I have the feeling that in the metal community today, “dissonance” is only associated with “screechy” chords, while it actually has been about the whole dark side of metal, all the time.
Chris: I just don’t think you can sound as aggressive as possible without using dissonance. There’s a quality to it, when arranged correctly, that presents a unique and suffocating atmosphere.
John: The whole theme is rather complex, and it’s hard to make a short statement that is true for all cases, and it also depends on your background. In the classical sense, there are only two consonant chords, everything else is considered dissonant. On the other hand, in the classical sense, all Jazz chords are considered dissonant, whereas in their sense within Jazz they aren’t! Personally, I care only about how much I like sounds and how much those sounds are capable of expressing my emotions. My natural language is dissonant and atonal, and it’s all from the heart.
In your opinion, what are some of the pros and cons of modern technical death metal, or even metal general? How do you feel Coma Cluster Void sticks out among the crowd?
John: For me, it’s a predetermined chamber ensemble of instruments. If you listen to a record or visit a concert with string quartets from various composers from the 18th century up to today, every piece has the same instruments and the same sound, yet the music can be totally different. You have to create your individuality with the composition itself. This is quite fascinating for me: the way of thinking music from different minds poured into the same form! Coma Cluster Void is my take on the predetermined “metal ensemble” (two Guitars, one bass, one drum kit plus vocals). This is also the reason why we don’t use overdubs (like ambience guitar or Soli) or doublings, because if in a String Quartet apparently an third Violinist jumps on the stage, the idea is killed, haha!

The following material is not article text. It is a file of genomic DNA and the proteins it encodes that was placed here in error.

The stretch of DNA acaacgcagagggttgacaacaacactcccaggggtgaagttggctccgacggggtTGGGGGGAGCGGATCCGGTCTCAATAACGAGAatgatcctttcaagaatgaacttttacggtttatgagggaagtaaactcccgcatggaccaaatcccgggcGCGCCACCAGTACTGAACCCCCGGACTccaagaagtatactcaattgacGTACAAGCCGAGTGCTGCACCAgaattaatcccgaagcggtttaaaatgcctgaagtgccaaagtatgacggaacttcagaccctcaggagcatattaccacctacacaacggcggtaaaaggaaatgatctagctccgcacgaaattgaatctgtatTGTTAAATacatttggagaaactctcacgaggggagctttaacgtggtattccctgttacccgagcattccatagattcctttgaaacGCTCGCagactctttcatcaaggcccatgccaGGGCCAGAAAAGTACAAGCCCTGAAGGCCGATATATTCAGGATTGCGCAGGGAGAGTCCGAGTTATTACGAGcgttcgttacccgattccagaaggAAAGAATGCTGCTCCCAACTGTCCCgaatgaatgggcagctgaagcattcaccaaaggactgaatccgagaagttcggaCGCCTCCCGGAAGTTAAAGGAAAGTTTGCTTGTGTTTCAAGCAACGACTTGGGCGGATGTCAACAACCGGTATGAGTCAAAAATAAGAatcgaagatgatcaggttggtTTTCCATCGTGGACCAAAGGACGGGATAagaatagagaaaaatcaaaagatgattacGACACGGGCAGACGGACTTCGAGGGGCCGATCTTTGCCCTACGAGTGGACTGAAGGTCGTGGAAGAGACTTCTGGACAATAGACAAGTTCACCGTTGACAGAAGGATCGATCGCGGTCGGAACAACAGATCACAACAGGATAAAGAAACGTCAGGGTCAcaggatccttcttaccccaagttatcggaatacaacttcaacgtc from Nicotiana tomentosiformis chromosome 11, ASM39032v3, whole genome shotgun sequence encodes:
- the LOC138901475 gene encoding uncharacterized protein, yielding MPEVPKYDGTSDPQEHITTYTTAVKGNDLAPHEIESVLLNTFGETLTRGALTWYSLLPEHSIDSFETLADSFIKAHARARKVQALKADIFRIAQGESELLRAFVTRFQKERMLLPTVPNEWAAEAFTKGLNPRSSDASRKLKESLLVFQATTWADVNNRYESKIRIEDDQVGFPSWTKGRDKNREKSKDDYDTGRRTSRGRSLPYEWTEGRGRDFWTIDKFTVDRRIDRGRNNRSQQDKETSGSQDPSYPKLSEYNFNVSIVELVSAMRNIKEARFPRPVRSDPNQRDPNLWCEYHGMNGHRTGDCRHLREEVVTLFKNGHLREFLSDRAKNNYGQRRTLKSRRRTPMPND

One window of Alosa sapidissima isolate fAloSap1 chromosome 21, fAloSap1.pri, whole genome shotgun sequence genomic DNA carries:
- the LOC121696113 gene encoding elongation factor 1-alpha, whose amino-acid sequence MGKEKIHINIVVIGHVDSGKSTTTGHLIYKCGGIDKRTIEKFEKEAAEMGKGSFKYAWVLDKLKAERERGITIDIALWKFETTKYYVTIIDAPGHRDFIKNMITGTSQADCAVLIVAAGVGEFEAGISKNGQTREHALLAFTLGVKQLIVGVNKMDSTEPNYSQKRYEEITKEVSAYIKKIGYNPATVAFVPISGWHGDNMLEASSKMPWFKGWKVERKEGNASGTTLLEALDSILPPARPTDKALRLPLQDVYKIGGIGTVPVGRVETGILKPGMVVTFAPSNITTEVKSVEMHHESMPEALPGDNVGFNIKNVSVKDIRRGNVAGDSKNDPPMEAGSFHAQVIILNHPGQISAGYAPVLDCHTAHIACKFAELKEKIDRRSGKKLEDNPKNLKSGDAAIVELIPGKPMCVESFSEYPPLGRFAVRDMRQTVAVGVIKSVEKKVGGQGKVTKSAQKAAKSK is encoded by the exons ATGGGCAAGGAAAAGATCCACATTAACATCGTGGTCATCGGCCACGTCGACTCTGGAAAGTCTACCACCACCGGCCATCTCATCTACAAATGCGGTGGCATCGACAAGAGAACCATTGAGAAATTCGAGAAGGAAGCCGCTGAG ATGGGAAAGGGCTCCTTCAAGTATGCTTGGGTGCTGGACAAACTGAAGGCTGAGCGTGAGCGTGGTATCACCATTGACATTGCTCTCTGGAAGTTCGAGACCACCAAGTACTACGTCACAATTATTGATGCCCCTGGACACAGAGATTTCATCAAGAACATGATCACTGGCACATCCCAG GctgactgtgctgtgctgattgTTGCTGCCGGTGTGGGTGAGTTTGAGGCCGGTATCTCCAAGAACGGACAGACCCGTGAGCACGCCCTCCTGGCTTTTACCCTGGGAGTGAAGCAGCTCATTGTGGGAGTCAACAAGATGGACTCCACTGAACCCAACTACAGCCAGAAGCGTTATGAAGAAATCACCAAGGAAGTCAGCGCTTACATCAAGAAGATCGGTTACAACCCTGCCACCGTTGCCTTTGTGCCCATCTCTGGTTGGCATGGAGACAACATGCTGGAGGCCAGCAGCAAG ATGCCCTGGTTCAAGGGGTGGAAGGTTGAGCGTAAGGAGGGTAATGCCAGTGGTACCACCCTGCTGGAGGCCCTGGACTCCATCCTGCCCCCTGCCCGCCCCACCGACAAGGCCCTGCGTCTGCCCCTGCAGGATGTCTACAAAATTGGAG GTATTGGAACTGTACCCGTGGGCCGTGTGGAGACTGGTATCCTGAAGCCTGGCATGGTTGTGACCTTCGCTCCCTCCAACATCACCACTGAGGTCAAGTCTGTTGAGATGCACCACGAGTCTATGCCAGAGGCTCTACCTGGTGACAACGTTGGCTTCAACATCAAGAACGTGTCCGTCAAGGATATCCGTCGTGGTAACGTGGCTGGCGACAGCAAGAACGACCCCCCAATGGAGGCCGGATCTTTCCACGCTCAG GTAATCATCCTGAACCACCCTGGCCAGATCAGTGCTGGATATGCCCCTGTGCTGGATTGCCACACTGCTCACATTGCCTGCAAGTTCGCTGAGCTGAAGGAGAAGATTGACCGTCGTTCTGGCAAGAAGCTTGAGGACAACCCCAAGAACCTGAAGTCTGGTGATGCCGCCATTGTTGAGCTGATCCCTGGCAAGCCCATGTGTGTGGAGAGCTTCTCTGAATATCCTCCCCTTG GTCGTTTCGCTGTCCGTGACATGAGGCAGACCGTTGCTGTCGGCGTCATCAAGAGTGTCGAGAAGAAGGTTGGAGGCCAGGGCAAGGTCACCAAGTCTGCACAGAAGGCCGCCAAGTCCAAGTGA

Austin: When I heard the CCV material years ago I was blown away, it was some of the heaviest audio I had found, just insane. Then John sent me the first track to do vocals to and I was taken back by the honest, emotive lyrics Mike had written. It wasn’t cookie cutter metal themes like ‘corpse rot snot shot’ or ‘sub-human organism meta-consciousness imploder’. I have been out of the death metal thing for awhile. It all seemed to mush together as the computers took over. Not only are performances being stripped of emotion, there is no real substance in lots of it anyways. CCV is a beast of details and depth, so much thought goes into each release that even after repeated listens, there is always more to hear and learn.
Sylvia: We aim to follow our own path musically and lyrically.
Chris: I find it suffocating to think you have to play to any implied pros or cons of a genre. My tastes evolve and I do what I like to do; as should other people, even if it doesn’t “break the mold” you should still have fun! That being said, I just really like injecting my brand of math and groove into an ensemble, and I study techniques to constantly develop my personal type of phrasing.
Any final words or thoughts?
Austin: Thanks for the interview! We are still just scratching the surface, stay unconventionally tuned for more.